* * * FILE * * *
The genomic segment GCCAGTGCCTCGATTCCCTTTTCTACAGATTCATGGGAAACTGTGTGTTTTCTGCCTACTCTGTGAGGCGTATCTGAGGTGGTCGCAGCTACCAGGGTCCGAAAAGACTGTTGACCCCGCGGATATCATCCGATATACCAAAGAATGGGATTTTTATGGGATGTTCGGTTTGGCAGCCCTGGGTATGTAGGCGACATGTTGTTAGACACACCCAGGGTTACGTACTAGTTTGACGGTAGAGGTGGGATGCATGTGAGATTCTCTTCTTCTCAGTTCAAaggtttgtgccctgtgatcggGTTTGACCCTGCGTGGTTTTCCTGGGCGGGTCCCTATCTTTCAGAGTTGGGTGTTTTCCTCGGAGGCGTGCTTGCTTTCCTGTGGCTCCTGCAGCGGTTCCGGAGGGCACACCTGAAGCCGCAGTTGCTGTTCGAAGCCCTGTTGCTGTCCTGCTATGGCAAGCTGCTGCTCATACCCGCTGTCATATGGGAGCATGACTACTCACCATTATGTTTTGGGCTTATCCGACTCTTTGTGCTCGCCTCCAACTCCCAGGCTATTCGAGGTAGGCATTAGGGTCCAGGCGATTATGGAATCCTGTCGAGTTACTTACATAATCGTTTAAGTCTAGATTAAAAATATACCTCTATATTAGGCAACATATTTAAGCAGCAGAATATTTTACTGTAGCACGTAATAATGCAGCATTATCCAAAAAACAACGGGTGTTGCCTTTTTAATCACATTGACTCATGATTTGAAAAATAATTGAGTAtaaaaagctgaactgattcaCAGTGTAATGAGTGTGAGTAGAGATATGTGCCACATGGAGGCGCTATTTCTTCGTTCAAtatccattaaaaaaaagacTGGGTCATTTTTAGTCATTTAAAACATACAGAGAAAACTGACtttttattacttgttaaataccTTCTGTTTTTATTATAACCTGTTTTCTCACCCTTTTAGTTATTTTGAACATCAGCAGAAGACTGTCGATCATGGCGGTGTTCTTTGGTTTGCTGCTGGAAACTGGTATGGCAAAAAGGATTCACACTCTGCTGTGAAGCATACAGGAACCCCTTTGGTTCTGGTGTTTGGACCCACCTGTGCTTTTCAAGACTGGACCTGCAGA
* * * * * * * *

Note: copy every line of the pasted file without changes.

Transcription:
The genomic segment GCCAGTGCCTCGATTCCCTTTTCTACAGATTCATGGGAAACTGTGTGTTTTCTGCCTACTCTGTGAGGCGTATCTGAGGTGGTCGCAGCTACCAGGGTCCGAAAAGACTGTTGACCCCGCGGATATCATCCGATATACCAAAGAATGGGATTTTTATGGGATGTTCGGTTTGGCAGCCCTGGGTATGTAGGCGACATGTTGTTAGACACACCCAGGGTTACGTACTAGTTTGACGGTAGAGGTGGGATGCATGTGAGATTCTCTTCTTCTCAGTTCAAaggtttgtgccctgtgatcggGTTTGACCCTGCGTGGTTTTCCTGGGCGGGTCCCTATCTTTCAGAGTTGGGTGTTTTCCTCGGAGGCGTGCTTGCTTTCCTGTGGCTCCTGCAGCGGTTCCGGAGGGCACACCTGAAGCCGCAGTTGCTGTTCGAAGCCCTGTTGCTGTCCTGCTATGGCAAGCTGCTGCTCATACCCGCTGTCATATGGGAGCATGACTACTCACCATTATGTTTTGGGCTTATCCGACTCTTTGTGCTCGCCTCCAACTCCCAGGCTATTCGAGGTAGGCATTAGGGTCCAGGCGATTATGGAATCCTGTCGAGTTACTTACATAATCGTTTAAGTCTAGATTAAAAATATACCTCTATATTAGGCAACATATTTAAGCAGCAGAATATTTTACTGTAGCACGTAATAATGCAGCATTATCCAAAAAACAACGGGTGTTGCCTTTTTAATCACATTGACTCATGATTTGAAAAATAATTGAGTAtaaaaagctgaactgattcaCAGTGTAATGAGTGTGAGTAGAGATATGTGCCACATGGAGGCGCTATTTCTTCGTTCAAtatccattaaaaaaaagacTGGGTCATTTTTAGTCATTTAAAACATACAGAGAAAACTGACtttttattacttgttaaataccTTCTGTTTTTATTATAACCTGTTTTCTCACCCTTTTAGTTATTTTGAACATCAGCAGAAGACTGTCGATCATGGCGGTGTTCTTTGGTTTGCTGCTGGAAACTGGTATGGCAAAAAGGATTCACACTCTGCTGTGAAGCATACAGGAACCCCTTTGGTTCTGGTGTTTGGACCCACCTGTGCTTTTCAAGACTGGACCTGCAGA